Russian presidential spokesman Dmitry Peskov
The United States is threatening Russia in an “unprecedented” manner, Moscow says, vowing to take “precautionary measures.”
Presidential spokesman Dmitry Peskov addressed Saturday the allegations by US authorities about Russia’s role in hacking attempts, targeting the US 2016 presidential election.
Speaking to RIA Novosti, Peskov cited recent remarks by US Vice President Joe Biden, concluding that US threats against Moscow are serious.
“The fact is, US unpredictability and aggression keep growing, and such threats against Moscow and our country’s leadership are unprecedented, because the threat is being announced at the level of the US Vice President,” he said.“Of course, given such an aggressive, unpredictable line, we have to take measures to protect our interests, somehow hedge the risks.”
“Such unpredictability is dangerous for the whole world.”
Biden (pictured above) indicated Friday that the US was ready to respond to Russia’s cyberattacks, saying, the US is “sending a message” to Russian President Vladimir Putin. “We have a capacity to do it.”
Citing current and former officials with direct knowledge of the situation, the NBC News reported Friday that the CIA has been asked to lay out options for a "clandestine" cyber operation designed to “embarrass” Russia.
The spying agency has apparently begun “opening cyber doors, selecting targets and making other preparations for an operation.”
WikiLeaks, which has been blamed by US authorities for working with Russia, reacted to the announcement, suggesting that such a plan is fake.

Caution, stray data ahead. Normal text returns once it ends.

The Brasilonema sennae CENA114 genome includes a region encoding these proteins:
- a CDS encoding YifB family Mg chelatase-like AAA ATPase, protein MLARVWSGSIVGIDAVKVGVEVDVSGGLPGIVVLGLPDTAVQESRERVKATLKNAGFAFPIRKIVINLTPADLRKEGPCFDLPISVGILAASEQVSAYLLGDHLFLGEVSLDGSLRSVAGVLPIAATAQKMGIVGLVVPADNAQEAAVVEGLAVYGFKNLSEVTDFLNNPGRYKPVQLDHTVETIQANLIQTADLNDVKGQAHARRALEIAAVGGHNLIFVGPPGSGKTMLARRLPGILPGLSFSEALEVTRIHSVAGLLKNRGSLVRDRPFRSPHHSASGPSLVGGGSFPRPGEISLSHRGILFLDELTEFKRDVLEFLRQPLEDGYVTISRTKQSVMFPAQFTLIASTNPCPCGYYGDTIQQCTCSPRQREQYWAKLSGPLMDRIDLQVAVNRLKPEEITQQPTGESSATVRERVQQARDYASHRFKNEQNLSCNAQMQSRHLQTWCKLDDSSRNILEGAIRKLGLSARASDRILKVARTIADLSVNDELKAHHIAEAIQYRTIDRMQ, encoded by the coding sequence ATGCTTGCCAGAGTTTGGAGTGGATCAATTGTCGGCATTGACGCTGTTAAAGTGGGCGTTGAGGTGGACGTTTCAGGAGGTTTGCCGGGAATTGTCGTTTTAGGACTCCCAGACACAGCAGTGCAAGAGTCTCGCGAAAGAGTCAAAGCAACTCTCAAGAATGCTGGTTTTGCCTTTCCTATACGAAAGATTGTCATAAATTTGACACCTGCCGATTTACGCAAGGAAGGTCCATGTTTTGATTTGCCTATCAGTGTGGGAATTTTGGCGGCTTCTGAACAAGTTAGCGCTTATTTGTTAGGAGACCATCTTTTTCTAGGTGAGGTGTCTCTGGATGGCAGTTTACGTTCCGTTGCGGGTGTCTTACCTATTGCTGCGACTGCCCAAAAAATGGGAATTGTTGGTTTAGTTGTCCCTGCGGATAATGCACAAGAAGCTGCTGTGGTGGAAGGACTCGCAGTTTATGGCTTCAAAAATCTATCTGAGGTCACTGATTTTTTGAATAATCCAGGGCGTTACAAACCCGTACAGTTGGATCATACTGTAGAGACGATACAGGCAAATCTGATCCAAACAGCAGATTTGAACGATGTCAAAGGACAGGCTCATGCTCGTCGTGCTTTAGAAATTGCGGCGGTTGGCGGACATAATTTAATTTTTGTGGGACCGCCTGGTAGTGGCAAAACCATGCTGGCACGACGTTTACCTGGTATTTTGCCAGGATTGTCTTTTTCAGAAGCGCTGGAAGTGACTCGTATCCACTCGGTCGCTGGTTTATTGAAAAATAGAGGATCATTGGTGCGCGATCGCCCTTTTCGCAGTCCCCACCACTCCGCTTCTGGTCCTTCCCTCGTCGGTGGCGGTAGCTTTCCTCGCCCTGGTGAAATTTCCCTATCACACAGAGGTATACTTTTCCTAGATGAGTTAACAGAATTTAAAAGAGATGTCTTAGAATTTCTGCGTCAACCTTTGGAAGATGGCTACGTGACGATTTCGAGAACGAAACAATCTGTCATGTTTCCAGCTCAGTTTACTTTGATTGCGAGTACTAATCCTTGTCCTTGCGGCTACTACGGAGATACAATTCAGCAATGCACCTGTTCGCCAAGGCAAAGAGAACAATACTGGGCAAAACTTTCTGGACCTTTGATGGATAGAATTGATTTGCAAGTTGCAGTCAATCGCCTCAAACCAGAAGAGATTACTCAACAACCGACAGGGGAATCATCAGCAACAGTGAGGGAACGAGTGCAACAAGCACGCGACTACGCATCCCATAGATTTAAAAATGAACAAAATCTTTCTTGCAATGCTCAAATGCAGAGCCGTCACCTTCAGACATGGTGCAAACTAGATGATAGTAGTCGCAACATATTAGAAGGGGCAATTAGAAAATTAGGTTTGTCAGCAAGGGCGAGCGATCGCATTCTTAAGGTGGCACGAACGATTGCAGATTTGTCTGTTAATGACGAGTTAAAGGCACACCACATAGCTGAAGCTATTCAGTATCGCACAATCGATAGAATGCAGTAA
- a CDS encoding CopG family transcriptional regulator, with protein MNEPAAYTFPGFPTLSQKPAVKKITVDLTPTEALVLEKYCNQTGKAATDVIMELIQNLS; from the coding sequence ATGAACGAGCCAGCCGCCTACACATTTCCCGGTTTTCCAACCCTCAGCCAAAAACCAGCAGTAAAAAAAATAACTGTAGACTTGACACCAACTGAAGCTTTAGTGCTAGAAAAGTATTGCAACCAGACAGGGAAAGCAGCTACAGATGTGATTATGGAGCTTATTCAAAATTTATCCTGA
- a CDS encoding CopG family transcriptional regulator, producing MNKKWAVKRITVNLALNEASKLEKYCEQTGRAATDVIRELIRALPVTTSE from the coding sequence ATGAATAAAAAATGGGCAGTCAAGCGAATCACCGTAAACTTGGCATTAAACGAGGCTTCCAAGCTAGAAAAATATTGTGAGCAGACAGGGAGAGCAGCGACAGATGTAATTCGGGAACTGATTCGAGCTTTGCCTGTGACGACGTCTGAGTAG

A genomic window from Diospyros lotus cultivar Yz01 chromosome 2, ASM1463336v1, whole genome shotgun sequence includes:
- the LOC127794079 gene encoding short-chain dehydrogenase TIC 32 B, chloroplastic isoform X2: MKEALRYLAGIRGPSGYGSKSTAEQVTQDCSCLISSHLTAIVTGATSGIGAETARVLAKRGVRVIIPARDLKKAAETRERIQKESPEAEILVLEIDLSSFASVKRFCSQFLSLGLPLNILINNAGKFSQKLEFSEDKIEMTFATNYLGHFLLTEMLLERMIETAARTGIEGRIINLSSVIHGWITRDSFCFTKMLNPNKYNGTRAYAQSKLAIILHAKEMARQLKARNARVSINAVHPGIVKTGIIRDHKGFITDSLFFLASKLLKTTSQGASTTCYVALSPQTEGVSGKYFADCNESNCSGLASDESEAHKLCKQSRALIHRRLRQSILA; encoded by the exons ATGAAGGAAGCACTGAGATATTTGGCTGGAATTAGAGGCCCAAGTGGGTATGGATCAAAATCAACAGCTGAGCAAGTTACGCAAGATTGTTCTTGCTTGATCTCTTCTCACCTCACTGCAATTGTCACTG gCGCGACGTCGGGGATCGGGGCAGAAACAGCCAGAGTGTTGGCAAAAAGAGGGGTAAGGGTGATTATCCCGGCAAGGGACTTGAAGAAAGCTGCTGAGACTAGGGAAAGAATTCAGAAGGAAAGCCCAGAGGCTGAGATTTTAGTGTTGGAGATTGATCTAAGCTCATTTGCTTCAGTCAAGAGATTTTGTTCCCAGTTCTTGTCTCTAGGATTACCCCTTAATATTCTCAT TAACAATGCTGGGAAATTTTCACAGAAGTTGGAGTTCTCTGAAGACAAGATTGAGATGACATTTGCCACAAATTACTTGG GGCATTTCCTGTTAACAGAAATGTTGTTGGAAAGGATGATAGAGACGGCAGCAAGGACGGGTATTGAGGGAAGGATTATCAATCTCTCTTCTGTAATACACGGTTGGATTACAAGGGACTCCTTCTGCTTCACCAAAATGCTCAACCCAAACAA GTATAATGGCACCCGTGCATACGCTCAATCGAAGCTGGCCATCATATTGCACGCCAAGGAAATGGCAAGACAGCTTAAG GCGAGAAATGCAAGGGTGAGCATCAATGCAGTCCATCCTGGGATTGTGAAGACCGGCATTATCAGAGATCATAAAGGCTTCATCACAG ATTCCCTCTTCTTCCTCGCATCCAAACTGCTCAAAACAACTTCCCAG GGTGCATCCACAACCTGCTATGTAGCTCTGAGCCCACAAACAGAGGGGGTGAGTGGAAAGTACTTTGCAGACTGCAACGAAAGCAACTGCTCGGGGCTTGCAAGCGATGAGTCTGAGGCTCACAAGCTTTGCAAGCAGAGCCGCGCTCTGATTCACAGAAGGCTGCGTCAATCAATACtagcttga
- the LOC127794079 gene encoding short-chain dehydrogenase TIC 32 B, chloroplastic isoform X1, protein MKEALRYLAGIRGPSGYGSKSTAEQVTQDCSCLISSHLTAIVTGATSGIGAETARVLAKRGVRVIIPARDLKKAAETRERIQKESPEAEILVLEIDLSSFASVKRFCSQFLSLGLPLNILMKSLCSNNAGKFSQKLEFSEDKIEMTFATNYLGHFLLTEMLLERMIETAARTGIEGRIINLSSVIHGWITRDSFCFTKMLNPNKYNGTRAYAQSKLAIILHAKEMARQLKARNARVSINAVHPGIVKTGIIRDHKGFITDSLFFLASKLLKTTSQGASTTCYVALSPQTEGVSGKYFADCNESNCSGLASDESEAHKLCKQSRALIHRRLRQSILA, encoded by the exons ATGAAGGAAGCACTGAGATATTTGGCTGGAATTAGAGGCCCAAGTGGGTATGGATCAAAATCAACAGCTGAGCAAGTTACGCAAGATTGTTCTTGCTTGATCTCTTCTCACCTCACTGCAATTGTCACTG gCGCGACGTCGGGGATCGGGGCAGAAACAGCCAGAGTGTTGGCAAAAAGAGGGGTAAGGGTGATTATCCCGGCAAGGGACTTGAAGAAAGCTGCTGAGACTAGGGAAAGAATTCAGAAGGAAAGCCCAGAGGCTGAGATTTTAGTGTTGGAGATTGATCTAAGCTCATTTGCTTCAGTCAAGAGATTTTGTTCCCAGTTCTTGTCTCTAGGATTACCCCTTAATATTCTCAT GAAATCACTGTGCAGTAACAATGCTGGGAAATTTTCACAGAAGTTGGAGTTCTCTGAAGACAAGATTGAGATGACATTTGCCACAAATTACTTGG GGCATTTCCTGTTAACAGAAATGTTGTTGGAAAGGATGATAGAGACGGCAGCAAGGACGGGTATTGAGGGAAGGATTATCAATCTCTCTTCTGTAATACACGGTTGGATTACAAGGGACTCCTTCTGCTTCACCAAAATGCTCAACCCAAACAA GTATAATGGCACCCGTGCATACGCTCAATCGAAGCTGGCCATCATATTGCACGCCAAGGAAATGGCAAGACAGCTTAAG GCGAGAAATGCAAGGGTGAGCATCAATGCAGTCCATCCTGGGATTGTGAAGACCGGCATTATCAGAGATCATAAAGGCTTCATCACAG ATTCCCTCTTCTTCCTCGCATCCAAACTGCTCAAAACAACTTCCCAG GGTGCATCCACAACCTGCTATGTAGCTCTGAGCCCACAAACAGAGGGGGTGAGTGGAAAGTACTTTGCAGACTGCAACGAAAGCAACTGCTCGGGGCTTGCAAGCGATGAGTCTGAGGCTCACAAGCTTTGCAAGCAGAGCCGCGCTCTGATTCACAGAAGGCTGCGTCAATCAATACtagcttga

The transparency website, which has released thousands of emails from the campaign of Democratic nominee Hillary Clinton ahead of the November 8 vote, undermined the attempt, saying on Twitter that “If the US ‘clandestine’ pending cyberwar on Russia was serious: 1) it would not have been announced 2) it would be the NSA [National Security Agency] and not the CIA.”
Earlier this month, the administration of President Barack Obama issued a statement, formally accusing Kremlin of attempts to "interfere" with the election.
In late July, WikiLeaks released thousands of hacked emails from the democratic National Committee, which revealed an insider effort in the party to undermine Vermont Senator Bernie Sanders’ bid for the White House.
According to the Clinton campaign, such releases are "consistent with the methods and motivations of Russian-directed efforts.”
Republican presidential candidate Donald Trump listens to Democratic presidential candidate Hillary Clinton during the second presidential debate at Washington University in St. Louis, Missouri. (photo by AFP)
During the second debate with GOP nominee Donald Trump on October 9, Clinton suggested that Russia seeks the presidency of Trump by launching such attacks against her campaign.
Addressing an economic forum in Moscow, the Russian president said Wednesday that the hacking attempts have “nothing to do with Russia's interests.”
"Everyone is talking about 'who did it.’ But is it that important? The most important thing is what is inside this information," Putin asserted.

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